"Managed care has a mixed history for people with chronic illnesses, and there ought to be a full discussion of quality of care issues," said Jeffrey Reynolds, Public Affairs Advisor for the Long Island Association for AIDS Care. Reynolds, who is on the NYS Advisory Council but was unable to participate in last week's conference call, added, "I'm concerned about how this relates to the governor's talk about the fiscal position of the state. I'm sympathetic, but it shouldn't come at the expense of our clients."
Currently, PLWHAs on Medicaid have three health care choices: Fee-for-service care, including Designated AIDS Care Centers (or DACs, hospital-based programs founded in 1986 to provide quality care at a time when people with AIDS were ignored or abused in the typical hospital-based setting); HIV Special Needs Plans (or SNPs, specialized HIV HMOs created in 2003 as an experiment in providing HIV care with experienced providers in a managed care setting); and standard Medicaid HMOs. While people can currently shift between plans if they are dissatisfied, a shift to mandatory managed care would lock consumers into a plan after three months for the rest of the year.
Housing Works is a part owner of VidaCare, which could stand to benefit significantly from implementation of mandatory managed care. Nonetheless, Housing Works strongly opposes coercion of people with HIV into managed care systems. Housing Works President and CEO Charles King has stated publicly that even if the concerns regarding capacity, access and quality of care are all addressed, Housing Works remains opposed to mandating this mode of care.
"Low income people living with HIV and AIDS act in their best interests based on the information they have. People with AIDS and HIV would be better served if the Department of Health focused on expanding the concept of all-inclusive care and then educated consumers to the benefits that care affords," King said.
July 25, 2008
GUV'S OFFICE LIKELY TO APPROVE MANDATORY MEDICAID MANAGED CARE FOR PEOPLE WITH HIV/AIDS
Possible rollout as soon as January 2009
Despite the fact that state Medicaid Director Deborah Bachrach told the Update in May that mandatory managed care for people with HIV/AIDS on Medicaid was not a done deal, talk within the Department of Health, the AIDS Institute and the Governor’s office suggests that we could see mandatory enrollment begin as soon as this coming January. On Wednesday, state officials presented the proposal to members of the New York State AIDS Advisory Council.
If the State's plan goes through, current regulations will be changed and New Yorkers on Medicaid who are living with HIV/AIDS will be forced to enroll in a managed care plan. Mandatory HMO enrollment will undoubtedly save the state money, but it's unclear if health outcomes will improve. Key pieces of government information have yet to be made public, including a "three system analysis" that looked at outcome indicators for people living with HIV/AIDS enrolled in the current mainstream plan, those enrolled in HIV Special Needs Plans, and those remaining in the fee-for-service system. Bachrach and AIDS Institute Director Humberto Cruz claim that the data from this and other departmental reviews indicate that mandatory enrollment would improve quality of care.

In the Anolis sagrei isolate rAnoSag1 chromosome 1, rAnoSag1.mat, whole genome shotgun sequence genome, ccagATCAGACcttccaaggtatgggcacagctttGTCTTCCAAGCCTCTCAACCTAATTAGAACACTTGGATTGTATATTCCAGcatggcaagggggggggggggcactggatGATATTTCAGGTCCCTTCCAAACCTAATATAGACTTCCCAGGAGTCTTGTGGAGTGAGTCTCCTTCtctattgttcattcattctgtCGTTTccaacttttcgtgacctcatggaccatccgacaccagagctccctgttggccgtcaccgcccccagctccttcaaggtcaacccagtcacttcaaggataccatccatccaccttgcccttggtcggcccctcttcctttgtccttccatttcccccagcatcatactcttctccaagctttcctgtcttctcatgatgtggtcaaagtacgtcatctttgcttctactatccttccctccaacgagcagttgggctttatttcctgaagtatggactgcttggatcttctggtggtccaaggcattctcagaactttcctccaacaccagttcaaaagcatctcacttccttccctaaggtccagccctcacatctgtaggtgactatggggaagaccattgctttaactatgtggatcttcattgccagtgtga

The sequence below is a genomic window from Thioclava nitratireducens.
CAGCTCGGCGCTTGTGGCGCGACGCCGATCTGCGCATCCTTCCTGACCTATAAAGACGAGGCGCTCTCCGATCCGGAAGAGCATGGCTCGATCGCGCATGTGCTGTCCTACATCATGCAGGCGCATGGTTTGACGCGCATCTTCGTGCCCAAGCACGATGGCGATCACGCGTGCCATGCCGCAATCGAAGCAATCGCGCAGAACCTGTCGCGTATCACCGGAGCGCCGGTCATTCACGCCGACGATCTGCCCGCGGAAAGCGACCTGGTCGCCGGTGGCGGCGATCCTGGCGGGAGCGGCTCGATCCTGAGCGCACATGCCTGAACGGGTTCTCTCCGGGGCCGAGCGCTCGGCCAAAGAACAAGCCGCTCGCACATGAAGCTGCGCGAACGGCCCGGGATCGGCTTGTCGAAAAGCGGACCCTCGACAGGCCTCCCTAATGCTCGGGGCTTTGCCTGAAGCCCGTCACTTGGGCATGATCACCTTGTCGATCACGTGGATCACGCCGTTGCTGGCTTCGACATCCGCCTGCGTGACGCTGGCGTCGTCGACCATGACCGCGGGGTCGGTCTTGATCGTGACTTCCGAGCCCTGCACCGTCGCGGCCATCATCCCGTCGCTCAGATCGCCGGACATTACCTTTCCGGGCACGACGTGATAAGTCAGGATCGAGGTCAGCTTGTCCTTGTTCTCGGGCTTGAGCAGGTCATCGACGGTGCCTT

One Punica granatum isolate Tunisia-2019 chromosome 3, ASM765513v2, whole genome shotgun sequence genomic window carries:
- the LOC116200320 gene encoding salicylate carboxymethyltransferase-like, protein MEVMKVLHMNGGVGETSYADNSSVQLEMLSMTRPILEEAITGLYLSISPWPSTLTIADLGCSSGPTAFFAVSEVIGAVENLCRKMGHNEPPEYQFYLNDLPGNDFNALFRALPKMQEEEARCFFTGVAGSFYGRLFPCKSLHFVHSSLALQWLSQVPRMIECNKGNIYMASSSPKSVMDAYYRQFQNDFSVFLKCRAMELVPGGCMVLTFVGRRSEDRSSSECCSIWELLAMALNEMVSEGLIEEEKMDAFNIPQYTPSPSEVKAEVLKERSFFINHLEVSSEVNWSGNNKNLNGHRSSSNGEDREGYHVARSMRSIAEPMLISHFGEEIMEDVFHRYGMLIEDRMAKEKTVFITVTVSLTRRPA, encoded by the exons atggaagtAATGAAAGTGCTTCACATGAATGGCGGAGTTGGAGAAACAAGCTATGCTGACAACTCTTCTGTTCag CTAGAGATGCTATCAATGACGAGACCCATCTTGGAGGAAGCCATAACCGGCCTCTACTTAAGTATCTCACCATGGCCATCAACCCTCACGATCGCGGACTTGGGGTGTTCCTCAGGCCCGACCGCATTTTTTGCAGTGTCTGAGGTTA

Currently, PLWHAs on Medicaid have three health care choices: Fee-for-service care, including Designated AIDS Care Centers (or DACs, hospital-based programs founded in 1986 to provide quality care at a time when people with AIDS were ignored or abused in the typical hospital-based setting); HIV Special Needs Plans (or SNPs, specialized HIV HMOs created in 2003 as an experiment in providing HIV care with experienced providers in a managed care setting); and standard Medicaid HMOs.
It’s not clear that current managed care programs have the network capacity to meet access standards required for people living with HIV/AIDS. It’s also not clear if mainstream HMOs will be required to work in partnership with community-based AIDS care providers to provide high-quality HIV care or whether SNPs are ready for an influx of patients.
The only three existing SNPs—VidaCare, MetroPlus, and New York-Presbyterian System SelectHealth—are based in New York City. In May 2008, they served 3,070 people. (Ironically, while the SNPs were set up in anticipation of the possibility of mandatory enrollment, the AIDS Institute has determined that it would be a breach of confidentiality to auto-assign HIV-positive Medicaid patients to the SNPs. Consequently, those most in need of the intensive care that the SNPs provide are least likely to find their way into that system.)
Opposing mandatory enrollment
Housing Works is a part owner of VidaCare, which could stand to benefit significantly from implementation of mandatory managed care. Nonetheless, Housing Works strongly opposes coercion of people with HIV into managed care systems. Housing Works President and CEO Charles King has stated publicly that even if the concerns regarding capacity, access and quality of care are all addressed, Housing Works remains opposed to mandating this mode of care.
“We have invested in VidaCare because we strongly believe that the type of all-inclusive care that a SNP has the potential to provide is the best care for many people. But if managed care is so good, we shouldn't have to force people into it," King said. "Low income people living with HIV and AIDS act in their best interests based on the information they have. People with AIDS and HIV would be better served if the Department of Health focused on expanding the concept of all-inclusive care and then educated consumers to the benefits that care affords."
Housing Works' opposition to mandatory enrollment has been long-standing, including issuing several reports on poor enrollment practices when the majority of people on Medicaid were forced into the mainstream plans. State officials say they have learned from these experiences and have also learned from the more recent mandatory enrollment of SSI recipients in the plans. "Why, when it comes to poor people in New York, do we force them into a plan, but everyone else can choose?" King said at a May meeting on Medicaid in New York, earning cheers from attendees. "Unless we're going to single-payer health care, I don't believe poor people should be treated differently than anyone else."